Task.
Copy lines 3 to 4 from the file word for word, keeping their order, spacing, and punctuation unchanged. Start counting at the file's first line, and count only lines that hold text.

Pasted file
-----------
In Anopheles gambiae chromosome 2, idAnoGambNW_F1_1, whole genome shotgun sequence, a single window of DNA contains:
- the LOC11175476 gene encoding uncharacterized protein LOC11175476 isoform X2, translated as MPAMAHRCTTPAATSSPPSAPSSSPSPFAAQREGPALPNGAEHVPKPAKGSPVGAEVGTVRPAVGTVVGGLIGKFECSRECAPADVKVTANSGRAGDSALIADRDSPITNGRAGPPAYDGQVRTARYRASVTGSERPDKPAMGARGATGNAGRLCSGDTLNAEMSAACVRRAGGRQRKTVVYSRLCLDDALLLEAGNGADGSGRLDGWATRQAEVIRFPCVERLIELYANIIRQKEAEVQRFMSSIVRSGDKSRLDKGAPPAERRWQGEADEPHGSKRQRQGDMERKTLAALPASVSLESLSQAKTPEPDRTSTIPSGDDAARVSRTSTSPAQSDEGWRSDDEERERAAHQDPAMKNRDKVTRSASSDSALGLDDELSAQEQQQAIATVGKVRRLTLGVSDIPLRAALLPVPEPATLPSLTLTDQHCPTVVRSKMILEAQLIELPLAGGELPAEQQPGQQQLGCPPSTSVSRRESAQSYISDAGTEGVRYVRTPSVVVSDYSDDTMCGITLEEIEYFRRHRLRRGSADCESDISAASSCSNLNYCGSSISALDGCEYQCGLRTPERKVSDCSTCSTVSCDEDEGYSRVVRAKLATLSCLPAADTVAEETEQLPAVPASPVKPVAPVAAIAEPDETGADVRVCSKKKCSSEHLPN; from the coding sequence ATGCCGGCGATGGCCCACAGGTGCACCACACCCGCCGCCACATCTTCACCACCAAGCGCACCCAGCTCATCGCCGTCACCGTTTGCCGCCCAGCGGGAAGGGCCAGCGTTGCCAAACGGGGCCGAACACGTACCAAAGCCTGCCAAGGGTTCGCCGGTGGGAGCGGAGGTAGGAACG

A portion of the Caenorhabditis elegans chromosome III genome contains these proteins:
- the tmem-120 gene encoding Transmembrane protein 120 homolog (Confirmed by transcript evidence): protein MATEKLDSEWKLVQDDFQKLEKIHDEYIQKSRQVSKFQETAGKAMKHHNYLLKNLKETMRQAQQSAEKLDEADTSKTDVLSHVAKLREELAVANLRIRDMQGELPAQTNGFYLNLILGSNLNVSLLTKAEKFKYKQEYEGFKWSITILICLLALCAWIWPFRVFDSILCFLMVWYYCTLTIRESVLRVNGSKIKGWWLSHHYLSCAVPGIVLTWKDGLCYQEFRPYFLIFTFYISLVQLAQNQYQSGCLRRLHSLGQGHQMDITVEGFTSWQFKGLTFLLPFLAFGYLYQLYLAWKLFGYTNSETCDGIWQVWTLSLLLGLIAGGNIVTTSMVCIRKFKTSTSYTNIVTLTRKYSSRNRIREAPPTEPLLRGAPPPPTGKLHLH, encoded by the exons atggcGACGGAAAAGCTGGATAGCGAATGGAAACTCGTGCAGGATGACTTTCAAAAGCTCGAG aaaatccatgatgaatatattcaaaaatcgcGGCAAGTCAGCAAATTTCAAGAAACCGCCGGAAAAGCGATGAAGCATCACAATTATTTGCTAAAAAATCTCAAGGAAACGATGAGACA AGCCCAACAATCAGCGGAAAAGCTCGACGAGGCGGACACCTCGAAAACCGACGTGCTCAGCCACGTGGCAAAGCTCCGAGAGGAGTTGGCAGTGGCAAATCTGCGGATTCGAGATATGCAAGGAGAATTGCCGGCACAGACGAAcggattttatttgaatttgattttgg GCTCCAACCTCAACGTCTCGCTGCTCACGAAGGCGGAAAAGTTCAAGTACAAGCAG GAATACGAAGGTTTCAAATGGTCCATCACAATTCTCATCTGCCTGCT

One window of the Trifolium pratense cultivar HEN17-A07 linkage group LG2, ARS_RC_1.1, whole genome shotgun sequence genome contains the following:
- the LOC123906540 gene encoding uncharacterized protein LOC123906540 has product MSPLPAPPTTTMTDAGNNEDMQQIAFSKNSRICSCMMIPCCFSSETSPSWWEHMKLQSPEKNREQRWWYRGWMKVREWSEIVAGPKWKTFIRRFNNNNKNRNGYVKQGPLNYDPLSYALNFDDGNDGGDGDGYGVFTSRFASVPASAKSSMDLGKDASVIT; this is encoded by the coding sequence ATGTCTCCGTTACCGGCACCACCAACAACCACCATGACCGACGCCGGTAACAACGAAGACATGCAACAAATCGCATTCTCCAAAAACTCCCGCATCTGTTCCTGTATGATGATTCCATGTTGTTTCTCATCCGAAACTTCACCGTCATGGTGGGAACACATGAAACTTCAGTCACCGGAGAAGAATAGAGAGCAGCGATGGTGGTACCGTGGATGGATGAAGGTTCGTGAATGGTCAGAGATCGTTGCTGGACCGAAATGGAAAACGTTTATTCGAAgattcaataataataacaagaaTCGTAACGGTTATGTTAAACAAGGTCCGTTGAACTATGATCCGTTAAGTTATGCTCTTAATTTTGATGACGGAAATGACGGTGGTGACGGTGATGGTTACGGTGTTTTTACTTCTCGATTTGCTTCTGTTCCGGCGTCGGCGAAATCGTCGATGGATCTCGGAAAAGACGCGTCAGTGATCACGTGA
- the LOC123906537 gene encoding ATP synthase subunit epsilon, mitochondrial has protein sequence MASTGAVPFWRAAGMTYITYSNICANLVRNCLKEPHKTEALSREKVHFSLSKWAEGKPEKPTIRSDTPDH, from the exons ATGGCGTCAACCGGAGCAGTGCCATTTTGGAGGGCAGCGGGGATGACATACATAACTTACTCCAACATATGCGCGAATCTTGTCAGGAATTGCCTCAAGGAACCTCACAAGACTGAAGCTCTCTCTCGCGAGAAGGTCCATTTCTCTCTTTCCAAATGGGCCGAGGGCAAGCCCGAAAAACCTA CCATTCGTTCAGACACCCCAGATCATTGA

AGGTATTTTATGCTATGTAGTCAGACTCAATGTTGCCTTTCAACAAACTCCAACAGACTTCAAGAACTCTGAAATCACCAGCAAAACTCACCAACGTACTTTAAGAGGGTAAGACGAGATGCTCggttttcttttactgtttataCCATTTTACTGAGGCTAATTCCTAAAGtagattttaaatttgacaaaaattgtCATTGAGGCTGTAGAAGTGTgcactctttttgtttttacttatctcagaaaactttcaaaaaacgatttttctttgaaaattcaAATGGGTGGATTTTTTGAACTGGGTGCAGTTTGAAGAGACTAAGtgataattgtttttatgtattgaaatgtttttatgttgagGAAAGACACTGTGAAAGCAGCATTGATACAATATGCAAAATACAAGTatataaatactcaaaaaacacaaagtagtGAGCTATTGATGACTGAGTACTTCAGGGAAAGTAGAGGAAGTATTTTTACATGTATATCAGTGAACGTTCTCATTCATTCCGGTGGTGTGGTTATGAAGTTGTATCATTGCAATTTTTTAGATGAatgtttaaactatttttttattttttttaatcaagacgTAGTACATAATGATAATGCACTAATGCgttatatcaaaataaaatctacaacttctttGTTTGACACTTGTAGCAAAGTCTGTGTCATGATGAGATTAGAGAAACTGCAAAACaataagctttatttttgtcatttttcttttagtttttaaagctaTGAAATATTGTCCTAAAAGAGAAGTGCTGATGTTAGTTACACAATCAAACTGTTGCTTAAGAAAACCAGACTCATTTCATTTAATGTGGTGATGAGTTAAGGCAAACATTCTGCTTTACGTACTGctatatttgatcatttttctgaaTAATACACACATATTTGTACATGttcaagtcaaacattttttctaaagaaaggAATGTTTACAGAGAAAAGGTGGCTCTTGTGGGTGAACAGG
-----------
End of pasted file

A portion of the Caenorhabditis elegans chromosome III genome contains these proteins:
- the tmem-120 gene encoding Transmembrane protein 120 homolog (Confirmed by transcript evidence): protein MATEKLDSEWKLVQDDFQKLEKIHDEYIQKSRQVSKFQETAGKAMKHHNYLLKNLKETMRQAQQSAEKLDEADTSKTDVLSHVAKLREELAVANLRIRDMQGELPAQTNGFYLNLILGSNLNVSLLTKAEKFKYKQEYEGFKWSITILICLLALCAWIWPFRVFDSILCFLMVWYYCTLTIRESVLRVNGSKIKGWWLSHHYLSCAVPGIVLTWKDGLCYQEFRPYFLIFTFYISLVQLAQNQYQSGCLRRLHSLGQGHQMDITVEGFTSWQFKGLTFLLPFLAFGYLYQLYLAWKLFGYTNSETCDGIWQVWTLSLLLGLIAGGNIVTTSMVCIRKFKTSTSYTNIVTLTRKYSSRNRIREAPPTEPLLRGAPPPPTGKLHLH, encoded by the exons atggcGACGGAAAAGCTGGATAGCGAATGGAAACTCGTGCAGGATGACTTTCAAAAGCTCGAG aaaatccatgatgaatatattcaaaaatcgcGGCAAGTCAGCAAATTTCAAGAAACCGCCGGAAAAGCGATGAAGCATCACAATTATTTGCTAAAAAATCTCAAGGAAACGATGAGACA AGCCCAACAATCAGCGGAAAAGCTCGACGAGGCGGACACCTCGAAAACCGACGTGCTCAGCCACGTGGCAAAGCTCCGAGAGGAGTTGGCAGTGGCAAATCTGCGGATTCGAGATATGCAAGGAGAATTGCCGGCACAGACGAAcggattttatttgaatttgattttgg GCTCCAACCTCAACGTCTCGCTGCTCACGAAGGCGGAAAAGTTCAAGTACAAGCAG GAATACGAAGGTTTCAAATGGTCCATCACAATTCTCATCTGCCTGCT